Therapy | ADS – The Attention Deficit Disorder – Syndrome


As individual as the symptoms of ADHD are, the therapy must also be designed. This means that every therapy should be individually tailored to the deficits of the child and, if possible, should be holistic (multimodal). In doing so, the child must be “picked up” where it is currently located.

This means: the pedagogical and therapeutic work must be based on the individual learning level and in the area of the individual learning conditions and working possibilities of a child and must be oriented towards them in a special way. “Holistic approach” implies at this point also a cooperation of therapist – parents – school. It must be made clear to all those involved in education (especially grandparents) that only cooperation among each other can lead to success.

In addition, “holistic” always implies a combination of the social-emotional area with the psychomotor and cognitive area within the framework of a therapeutic approach. Among other things, there are specific therapeutic approaches that we have developed specifically. These are:

  • The drug therapy of ADHD: ADHD drugs, including methylphenidate and antidepressants,
  • The psychotherapeutic approach of the ADS – Therapy: Psychotherapy for ADS,
  • The curative education approach: ADS curative education,
  • The nutritional therapeutic approach: nutrition in ADS, and
  • Family support: ADS and family

Medicines for ADS

ADHD is also treated with drugs against the hyperactive forms of ADHD. A cure is not achieved, but the symptoms are reduced and thus the pressure of suffering is lowered. The most commonly used drug is the so-called methylphenidate (e.g. in Ritalin ®), an amphetamine-like substance that improves signal transmission in the brain and thus increases performance.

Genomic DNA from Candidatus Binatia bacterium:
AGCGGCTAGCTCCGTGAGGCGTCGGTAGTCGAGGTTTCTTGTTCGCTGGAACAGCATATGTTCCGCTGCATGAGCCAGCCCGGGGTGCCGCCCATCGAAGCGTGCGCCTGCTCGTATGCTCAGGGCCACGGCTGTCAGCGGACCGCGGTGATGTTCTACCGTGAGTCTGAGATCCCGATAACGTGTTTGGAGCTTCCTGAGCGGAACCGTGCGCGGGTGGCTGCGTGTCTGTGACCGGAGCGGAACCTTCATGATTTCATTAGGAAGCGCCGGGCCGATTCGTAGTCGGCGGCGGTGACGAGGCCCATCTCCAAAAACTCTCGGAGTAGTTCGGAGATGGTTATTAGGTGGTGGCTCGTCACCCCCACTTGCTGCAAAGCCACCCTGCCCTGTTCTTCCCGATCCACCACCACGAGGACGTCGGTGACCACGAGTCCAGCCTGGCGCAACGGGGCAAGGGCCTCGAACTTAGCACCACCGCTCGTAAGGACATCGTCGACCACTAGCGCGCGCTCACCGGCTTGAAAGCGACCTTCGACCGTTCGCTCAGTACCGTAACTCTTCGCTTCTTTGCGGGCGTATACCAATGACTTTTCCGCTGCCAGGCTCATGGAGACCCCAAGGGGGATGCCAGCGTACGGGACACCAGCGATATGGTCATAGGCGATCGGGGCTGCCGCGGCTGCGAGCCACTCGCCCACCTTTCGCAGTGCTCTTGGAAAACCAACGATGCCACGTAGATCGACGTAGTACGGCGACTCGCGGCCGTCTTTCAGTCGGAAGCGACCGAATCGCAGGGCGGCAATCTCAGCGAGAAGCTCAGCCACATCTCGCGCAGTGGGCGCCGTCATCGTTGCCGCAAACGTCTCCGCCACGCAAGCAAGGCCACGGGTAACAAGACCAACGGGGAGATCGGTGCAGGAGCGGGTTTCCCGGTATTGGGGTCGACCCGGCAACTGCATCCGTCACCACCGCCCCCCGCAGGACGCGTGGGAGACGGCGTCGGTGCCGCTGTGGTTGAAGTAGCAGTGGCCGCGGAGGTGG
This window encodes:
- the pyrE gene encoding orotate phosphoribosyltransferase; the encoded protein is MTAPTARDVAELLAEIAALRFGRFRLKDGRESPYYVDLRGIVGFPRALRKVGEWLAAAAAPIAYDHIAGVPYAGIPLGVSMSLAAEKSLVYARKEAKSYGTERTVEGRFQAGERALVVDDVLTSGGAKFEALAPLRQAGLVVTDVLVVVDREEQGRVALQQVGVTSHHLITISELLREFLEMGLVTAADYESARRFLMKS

In ADHD, this substance does not affect the brain as frequently as in typical ADHD, but patients often manage with lower doses or with other therapies without medication. Other substances such as atomexetin (e.g. in Strattera ®), which are often not sufficient in hyperactive ADHD, are more widely used in ADHD. Homeopathic and herbal alternatives are also available to the patient.

Which substance works best in individual cases or shows the least side effects varies from person to person and therefore requires detailed consultation and patient trial and error. In almost all cases, however, drug therapy alone is not sufficient and should be supplemented by psycho- and behavioural therapies. Methylphenidate is the most common substance used in ADHD and ADHD therapy and is found in drugs such as Ritalin® or Medikinet®.

It is an amphetamine-like substance from the group of psychostimulants that improves signal transmission in the brain via the messenger substance dopamine by increasing the concentration of this substance in the synapses. Methylphenidate therefore does not eliminate the cause of the disorder, which remains unexplained to this day, but alleviates the symptoms. Unfortunately, side effects of Ritalin® are very common, especially in the gastrointestinal tract and the psyche.

The use of this drug is therefore controversial today. Many ADS patients use herbal medicines for mild symptoms or as a supportive treatment. Examples are the extracts of the gingko tree to improve the ability to concentrate or Bach flower preparations to increase mental well-being. However, herbal substances can also have side effects and not all of them are compatible with conventional medicines, so it is advisable to consult a doctor or pharmacist.